War Dogs in WW II
In December 1941, at the time of Pearl Harbor, the sled dog was the only working dog in the Army. About fifty were assigned to military stations in Alaska, and another forty were used by the U.S. Army Air Corps Ferrying Command to rescue airmen forced down in Newfoundland, Greenland, and Iceland. As World War II started in Europe, and the U.S. Army began to prepare for its coming role, an estimate was made that 200 dogs might be needed. In actuality, about 10,000 dogs were trained for the Army, Navy, Marine Corps and Coast Guard by the time the war ended in 1945.
K-9 Corps German Shepherd aboard ship, enroute to Europe during World War II.
Today in WW II: 18 Aug 1944 Submarine USS Rasher [SS-269] sinks the highest tonnage of any WW II submarine patrol to that date, a record exceeded only once.
Military Dogs in World War II: Dogs for Defense
The first effort to procure and train dogs for the U.S. military was based on volunteers. A civilian organization, "Dogs for Defense, Inc." was formed in January 1942 to work with qualified civilian trainers, who offered their services without pay, to train dogs for sentry and guard duty. Under special arrangement with the War Department, officials of Dogs for Defense agreed to assume responsibilities for procurement and training of dogs, funded by patriotic individual donations and by members of the American Kennel Club.
Still working with an estimate of 200 dogs needed for fixed sentry duty, Dogs for Defense quickly procured about 100 donated dogs and training began in March of 1942. Few trained dogs were actually delivered for duty since the available instructors did not have the background for military requirements. In the Summer of 1942, a new training program was developed and responsibility for procuring, handling, and training dogs was placed with the Quartermaster Remount Branch.
The Quartermaster Takes Over
On 16 July 1942, the Secretary of War directed the Quartermaster General to broaden the scope of the War Dog Program to include training for roving patrol, messenger, and sled work in addition to sentry duty. Sentry duty itself was broadened to include Army Air Force needs for guarding air fields, and possible uses by other agencies. The Secretary of War also ordered the Army Ground Forces, the Army Air Force and the theaters of operations, "to explore the possibilities of using dogs advantageously in the various activities under their control."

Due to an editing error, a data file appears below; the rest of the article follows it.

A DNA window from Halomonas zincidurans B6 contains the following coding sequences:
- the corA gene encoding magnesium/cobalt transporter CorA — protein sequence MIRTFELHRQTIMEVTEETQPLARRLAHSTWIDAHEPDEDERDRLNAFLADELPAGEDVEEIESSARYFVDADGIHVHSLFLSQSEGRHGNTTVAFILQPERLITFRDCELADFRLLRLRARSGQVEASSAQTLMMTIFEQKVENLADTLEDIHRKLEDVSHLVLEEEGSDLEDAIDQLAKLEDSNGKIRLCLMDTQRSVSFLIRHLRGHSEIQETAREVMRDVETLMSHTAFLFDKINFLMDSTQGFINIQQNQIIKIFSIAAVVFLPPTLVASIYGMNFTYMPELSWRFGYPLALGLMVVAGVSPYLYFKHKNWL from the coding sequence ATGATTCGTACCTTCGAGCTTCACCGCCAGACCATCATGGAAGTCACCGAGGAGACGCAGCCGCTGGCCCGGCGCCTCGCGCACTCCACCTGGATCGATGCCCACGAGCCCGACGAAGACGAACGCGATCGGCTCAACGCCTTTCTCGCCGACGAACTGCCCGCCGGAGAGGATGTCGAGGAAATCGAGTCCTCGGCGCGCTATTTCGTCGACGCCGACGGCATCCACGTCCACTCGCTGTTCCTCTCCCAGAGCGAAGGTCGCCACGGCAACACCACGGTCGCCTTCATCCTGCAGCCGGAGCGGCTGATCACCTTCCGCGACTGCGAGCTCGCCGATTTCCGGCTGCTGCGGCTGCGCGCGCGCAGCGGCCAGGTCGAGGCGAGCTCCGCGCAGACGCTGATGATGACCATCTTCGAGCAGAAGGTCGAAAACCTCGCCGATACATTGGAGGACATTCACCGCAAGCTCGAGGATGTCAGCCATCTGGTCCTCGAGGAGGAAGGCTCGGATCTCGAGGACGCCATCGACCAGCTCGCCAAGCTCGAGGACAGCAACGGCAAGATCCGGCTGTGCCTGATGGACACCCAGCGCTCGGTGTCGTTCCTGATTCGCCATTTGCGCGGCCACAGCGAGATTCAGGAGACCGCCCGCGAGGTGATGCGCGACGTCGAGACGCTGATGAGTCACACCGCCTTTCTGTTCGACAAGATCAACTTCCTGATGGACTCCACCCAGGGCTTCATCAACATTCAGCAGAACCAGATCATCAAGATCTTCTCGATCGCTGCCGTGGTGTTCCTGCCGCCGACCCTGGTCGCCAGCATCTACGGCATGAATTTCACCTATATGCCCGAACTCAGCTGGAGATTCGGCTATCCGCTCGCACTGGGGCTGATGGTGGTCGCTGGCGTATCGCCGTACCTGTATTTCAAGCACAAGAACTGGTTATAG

The first War Dog Reception and Training Center was established at Front Royal, VA, in August 1942. Additional centers operated by the Quartermaster Corps were located at Fort Robinson, NE, Cat Island, Gulfport, MS, Camp Rimini at Helena, MT, and San Carlos, CA. Small, temporary mine dog training centers were set up at Beltsville, MD, and Fort Belvoir, VA. In the Fall of 1942, the Quartermaster Corps began procuring and training dogs for the Navy and the Coast Guard, in addition to the Army, although the other branches eventually set up their own programs.
On 1 July 1943, Technical Manual TM 10-396
was issued specifying the training, care and handling of War Dogs (cover, left). This manual is available from Amazon at the link or from other militaria or used book sellers.
Organization of Army K-9 Units in WW II
K-9 Corps German Shepherd training with MP, at Hampton Roads, VA during World War II.
The War Dog Platoon, although trained by the QMC, was a combat unit, not supply. The platoon was composed of:
- a Lieutenant, commanding the unit
- a Technical Sergeant , the platoon sergeant
- an attached Veterinary Sergeant
- three squads of handlers and dogs
Each squad contained eight dog handlers who trained and handled four scout and four messenger dogs. The squad leader was a Sergeant; the remainder of the handlers were Technicians Fifth Grade. The platoon sergeant was also qualified to train and handle dogs. This organization was specified in T/O and E 10-379T.
After training at a Quartermaster War Dog Reception and Training Center, a War Dog platoon was attached to Army, Corps or Division as determined by the theater commander. Its scout and messenger man-dog team were attached to lower units as needed for work with reconnaissance, combat, and security patrols, and as needed for communication purposes. The commanding officer of the War Dog unit advised the commanders of using units on the proper use of the handlers and dogs.
Fifteen War Dog platoons served overseas in World War II. Seven saw service in Europe and eight in the Pacific. The 1st Marine Dog Platoon with twenty-four Dobermans and German shepherds landed on Bougainville 1 November 1943, moving ahead of the main body, looking for snipers in the jungle (photo on War Dogs History page). Six dogs were recognized for heroism on Bougainville, with the 2nd and 3rd Marine Raider Battalions.
WW II Coast Guard Beach Patrol
The WW II Coast Guard Beach Patrol is featured on the linked page of Olive-Drab.com.
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